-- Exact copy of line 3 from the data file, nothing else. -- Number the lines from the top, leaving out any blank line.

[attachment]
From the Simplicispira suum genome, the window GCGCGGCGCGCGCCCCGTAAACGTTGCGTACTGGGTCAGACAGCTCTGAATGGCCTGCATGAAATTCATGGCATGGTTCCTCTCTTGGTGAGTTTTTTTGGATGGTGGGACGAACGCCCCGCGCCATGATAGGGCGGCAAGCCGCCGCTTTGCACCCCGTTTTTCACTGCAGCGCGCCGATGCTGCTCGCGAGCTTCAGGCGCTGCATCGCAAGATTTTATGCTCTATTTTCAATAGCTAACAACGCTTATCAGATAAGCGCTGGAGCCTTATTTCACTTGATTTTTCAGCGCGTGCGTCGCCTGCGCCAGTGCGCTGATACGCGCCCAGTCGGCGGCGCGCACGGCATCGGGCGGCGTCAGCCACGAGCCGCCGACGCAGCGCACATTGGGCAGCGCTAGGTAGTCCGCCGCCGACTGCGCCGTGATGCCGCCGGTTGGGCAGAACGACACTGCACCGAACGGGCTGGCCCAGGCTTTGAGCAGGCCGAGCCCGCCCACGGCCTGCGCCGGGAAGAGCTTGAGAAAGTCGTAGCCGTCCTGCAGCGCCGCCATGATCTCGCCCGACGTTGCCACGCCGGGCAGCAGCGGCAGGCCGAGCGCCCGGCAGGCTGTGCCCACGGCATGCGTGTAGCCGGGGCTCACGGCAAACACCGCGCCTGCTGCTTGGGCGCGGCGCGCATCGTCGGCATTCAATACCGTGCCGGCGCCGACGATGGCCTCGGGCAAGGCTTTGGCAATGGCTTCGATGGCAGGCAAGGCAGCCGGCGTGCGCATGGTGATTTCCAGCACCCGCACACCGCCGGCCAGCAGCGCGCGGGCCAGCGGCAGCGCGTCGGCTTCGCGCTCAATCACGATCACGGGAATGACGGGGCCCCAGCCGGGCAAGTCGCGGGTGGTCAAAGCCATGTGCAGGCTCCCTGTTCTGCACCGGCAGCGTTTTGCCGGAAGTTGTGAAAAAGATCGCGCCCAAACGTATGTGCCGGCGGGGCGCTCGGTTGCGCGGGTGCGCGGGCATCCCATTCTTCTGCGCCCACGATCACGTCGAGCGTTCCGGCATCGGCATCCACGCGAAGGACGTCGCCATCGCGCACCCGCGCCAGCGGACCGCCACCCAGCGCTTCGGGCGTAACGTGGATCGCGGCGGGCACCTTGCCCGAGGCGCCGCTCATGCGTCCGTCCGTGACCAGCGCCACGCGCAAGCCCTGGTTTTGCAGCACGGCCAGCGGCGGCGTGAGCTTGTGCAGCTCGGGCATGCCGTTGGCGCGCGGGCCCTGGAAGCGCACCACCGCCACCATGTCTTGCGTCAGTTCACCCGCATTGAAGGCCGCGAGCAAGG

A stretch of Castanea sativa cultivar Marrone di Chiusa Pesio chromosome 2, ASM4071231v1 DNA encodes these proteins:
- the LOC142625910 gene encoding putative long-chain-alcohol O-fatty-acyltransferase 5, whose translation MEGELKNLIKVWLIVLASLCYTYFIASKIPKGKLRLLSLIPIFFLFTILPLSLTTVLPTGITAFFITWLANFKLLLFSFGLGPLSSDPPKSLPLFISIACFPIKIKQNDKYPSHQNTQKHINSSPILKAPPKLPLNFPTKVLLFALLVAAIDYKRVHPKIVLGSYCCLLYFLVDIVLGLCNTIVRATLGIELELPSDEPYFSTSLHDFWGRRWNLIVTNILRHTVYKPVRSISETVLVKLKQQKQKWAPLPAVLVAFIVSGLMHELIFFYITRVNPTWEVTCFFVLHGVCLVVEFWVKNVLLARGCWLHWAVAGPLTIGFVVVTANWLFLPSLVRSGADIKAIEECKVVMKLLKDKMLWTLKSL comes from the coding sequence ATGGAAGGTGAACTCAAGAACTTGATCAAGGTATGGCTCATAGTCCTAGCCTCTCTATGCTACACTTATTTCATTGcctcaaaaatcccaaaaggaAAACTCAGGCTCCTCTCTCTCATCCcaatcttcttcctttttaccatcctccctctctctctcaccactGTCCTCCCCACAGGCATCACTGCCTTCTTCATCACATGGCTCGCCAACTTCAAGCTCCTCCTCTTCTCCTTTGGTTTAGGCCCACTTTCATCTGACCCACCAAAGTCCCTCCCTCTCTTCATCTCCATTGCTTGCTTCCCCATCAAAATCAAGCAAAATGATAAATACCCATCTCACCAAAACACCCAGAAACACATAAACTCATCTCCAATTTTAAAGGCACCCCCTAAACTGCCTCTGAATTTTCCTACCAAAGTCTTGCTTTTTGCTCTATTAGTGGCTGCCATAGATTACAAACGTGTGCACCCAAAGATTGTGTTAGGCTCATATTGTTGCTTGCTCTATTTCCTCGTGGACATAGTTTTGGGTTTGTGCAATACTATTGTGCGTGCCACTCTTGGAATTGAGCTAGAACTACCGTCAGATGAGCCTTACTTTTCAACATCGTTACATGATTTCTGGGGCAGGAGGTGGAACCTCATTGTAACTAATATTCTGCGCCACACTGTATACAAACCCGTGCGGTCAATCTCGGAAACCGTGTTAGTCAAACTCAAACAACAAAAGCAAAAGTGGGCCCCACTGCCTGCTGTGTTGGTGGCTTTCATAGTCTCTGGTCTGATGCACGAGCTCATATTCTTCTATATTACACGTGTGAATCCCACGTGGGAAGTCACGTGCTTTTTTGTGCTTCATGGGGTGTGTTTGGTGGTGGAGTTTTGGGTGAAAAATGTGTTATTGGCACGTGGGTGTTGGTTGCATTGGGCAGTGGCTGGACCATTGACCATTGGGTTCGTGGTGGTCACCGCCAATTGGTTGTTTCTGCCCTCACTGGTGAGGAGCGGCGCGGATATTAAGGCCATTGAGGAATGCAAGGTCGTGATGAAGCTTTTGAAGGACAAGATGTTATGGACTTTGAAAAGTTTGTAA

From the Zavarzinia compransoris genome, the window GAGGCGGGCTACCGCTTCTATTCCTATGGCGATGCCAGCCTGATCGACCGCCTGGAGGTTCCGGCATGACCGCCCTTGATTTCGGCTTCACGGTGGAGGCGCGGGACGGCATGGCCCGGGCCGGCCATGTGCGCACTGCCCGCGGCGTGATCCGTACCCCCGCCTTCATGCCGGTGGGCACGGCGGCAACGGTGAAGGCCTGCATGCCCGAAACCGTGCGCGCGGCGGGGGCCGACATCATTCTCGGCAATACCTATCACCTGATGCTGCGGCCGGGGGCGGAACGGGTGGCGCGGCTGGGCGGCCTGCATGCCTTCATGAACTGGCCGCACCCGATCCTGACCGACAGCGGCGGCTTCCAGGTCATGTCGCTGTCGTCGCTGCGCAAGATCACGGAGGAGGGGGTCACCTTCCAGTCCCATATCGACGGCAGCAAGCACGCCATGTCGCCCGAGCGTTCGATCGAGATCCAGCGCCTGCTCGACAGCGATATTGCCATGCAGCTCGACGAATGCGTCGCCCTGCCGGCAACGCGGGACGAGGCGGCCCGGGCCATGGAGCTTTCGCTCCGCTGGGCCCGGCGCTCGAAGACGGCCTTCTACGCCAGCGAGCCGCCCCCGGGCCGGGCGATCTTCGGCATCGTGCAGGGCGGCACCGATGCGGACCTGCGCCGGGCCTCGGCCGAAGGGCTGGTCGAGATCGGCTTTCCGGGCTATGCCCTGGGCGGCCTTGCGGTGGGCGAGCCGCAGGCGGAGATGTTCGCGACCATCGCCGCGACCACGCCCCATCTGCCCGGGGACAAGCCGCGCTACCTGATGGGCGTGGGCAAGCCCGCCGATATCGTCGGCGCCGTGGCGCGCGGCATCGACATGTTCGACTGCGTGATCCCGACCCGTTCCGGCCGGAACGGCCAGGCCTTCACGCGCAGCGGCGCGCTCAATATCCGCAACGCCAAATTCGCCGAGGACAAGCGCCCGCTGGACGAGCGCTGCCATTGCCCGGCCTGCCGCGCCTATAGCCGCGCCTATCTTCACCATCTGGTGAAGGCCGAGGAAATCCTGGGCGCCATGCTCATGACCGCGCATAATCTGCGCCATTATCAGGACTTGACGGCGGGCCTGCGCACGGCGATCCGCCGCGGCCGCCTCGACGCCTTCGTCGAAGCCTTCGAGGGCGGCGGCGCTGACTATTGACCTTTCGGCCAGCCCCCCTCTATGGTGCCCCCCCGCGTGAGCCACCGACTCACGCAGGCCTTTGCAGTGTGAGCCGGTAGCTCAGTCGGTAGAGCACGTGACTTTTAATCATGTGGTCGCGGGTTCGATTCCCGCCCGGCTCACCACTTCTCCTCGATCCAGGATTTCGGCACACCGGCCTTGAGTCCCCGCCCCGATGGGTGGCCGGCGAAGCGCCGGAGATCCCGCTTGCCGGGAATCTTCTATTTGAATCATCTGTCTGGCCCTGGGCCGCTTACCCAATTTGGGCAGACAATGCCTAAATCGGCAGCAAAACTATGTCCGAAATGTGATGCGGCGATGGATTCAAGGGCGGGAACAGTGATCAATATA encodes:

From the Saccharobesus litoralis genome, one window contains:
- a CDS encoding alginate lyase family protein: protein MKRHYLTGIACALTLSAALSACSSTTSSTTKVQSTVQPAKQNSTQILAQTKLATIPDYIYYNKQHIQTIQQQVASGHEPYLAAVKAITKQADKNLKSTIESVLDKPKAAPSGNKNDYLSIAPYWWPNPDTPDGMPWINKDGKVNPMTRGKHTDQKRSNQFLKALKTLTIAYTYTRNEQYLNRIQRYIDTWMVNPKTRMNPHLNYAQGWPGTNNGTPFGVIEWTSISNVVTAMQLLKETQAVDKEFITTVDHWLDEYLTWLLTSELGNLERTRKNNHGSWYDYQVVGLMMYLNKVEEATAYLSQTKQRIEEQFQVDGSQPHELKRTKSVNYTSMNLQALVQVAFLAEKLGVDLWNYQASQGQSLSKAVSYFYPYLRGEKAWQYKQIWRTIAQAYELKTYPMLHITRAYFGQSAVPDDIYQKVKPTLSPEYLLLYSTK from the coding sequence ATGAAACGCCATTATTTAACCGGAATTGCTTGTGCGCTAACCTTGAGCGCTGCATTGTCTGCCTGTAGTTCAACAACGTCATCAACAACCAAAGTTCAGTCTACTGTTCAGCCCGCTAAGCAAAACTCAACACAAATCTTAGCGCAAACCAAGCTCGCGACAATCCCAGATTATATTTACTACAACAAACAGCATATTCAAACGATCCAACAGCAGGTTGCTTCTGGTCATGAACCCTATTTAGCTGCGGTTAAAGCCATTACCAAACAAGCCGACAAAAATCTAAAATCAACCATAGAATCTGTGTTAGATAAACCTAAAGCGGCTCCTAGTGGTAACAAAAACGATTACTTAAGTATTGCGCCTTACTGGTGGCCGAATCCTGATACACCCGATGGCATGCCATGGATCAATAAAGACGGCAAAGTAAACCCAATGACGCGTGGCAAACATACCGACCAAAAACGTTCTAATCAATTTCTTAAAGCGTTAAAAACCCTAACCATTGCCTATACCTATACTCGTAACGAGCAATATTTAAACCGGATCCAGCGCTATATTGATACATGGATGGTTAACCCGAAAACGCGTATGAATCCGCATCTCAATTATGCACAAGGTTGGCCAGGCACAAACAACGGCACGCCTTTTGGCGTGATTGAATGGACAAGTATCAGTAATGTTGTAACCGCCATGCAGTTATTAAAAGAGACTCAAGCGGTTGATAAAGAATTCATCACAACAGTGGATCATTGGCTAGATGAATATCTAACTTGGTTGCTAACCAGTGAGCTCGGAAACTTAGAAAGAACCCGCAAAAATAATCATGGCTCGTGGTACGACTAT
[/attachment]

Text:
- the LOC142625910 gene encoding putative long-chain-alcohol O-fatty-acyltransferase 5, whose translation MEGELKNLIKVWLIVLASLCYTYFIASKIPKGKLRLLSLIPIFFLFTILPLSLTTVLPTGITAFFITWLANFKLLLFSFGLGPLSSDPPKSLPLFISIACFPIKIKQNDKYPSHQNTQKHINSSPILKAPPKLPLNFPTKVLLFALLVAAIDYKRVHPKIVLGSYCCLLYFLVDIVLGLCNTIVRATLGIELELPSDEPYFSTSLHDFWGRRWNLIVTNILRHTVYKPVRSISETVLVKLKQQKQKWAPLPAVLVAFIVSGLMHELIFFYITRVNPTWEVTCFFVLHGVCLVVEFWVKNVLLARGCWLHWAVAGPLTIGFVVVTANWLFLPSLVRSGADIKAIEECKVVMKLLKDKMLWTLKSL comes from the coding sequence ATGGAAGGTGAACTCAAGAACTTGATCAAGGTATGGCTCATAGTCCTAGCCTCTCTATGCTACACTTATTTCATTGcctcaaaaatcccaaaaggaAAACTCAGGCTCCTCTCTCTCATCCcaatcttcttcctttttaccatcctccctctctctctcaccactGTCCTCCCCACAGGCATCACTGCCTTCTTCATCACATGGCTCGCCAACTTCAAGCTCCTCCTCTTCTCCTTTGGTTTAGGCCCACTTTCATCTGACCCACCAAAGTCCCTCCCTCTCTTCATCTCCATTGCTTGCTTCCCCATCAAAATCAAGCAAAATGATAAATACCCATCTCACCAAAACACCCAGAAACACATAAACTCATCTCCAATTTTAAAGGCACCCCCTAAACTGCCTCTGAATTTTCCTACCAAAGTCTTGCTTTTTGCTCTATTAGTGGCTGCCATAGATTACAAACGTGTGCACCCAAAGATTGTGTTAGGCTCATATTGTTGCTTGCTCTATTTCCTCGTGGACATAGTTTTGGGTTTGTGCAATACTATTGTGCGTGCCACTCTTGGAATTGAGCTAGAACTACCGTCAGATGAGCCTTACTTTTCAACATCGTTACATGATTTCTGGGGCAGGAGGTGGAACCTCATTGTAACTAATATTCTGCGCCACACTGTATACAAACCCGTGCGGTCAATCTCGGAAACCGTGTTAGTCAAACTCAAACAACAAAAGCAAAAGTGGGCCCCACTGCCTGCTGTGTTGGTGGCTTTCATAGTCTCTGGTCTGATGCACGAGCTCATATTCTTCTATATTACACGTGTGAATCCCACGTGGGAAGTCACGTGCTTTTTTGTGCTTCATGGGGTGTGTTTGGTGGTGGAGTTTTGGGTGAAAAATGTGTTATTGGCACGTGGGTGTTGGTTGCATTGGGCAGTGGCTGGACCATTGACCATTGGGTTCGTGGTGGTCACCGCCAATTGGTTGTTTCTGCCCTCACTGGTGAGGAGCGGCGCGGATATTAAGGCCATTGAGGAATGCAAGGTCGTGATGAAGCTTTTGAAGGACAAGATGTTATGGACTTTGAAAAGTTTGTAA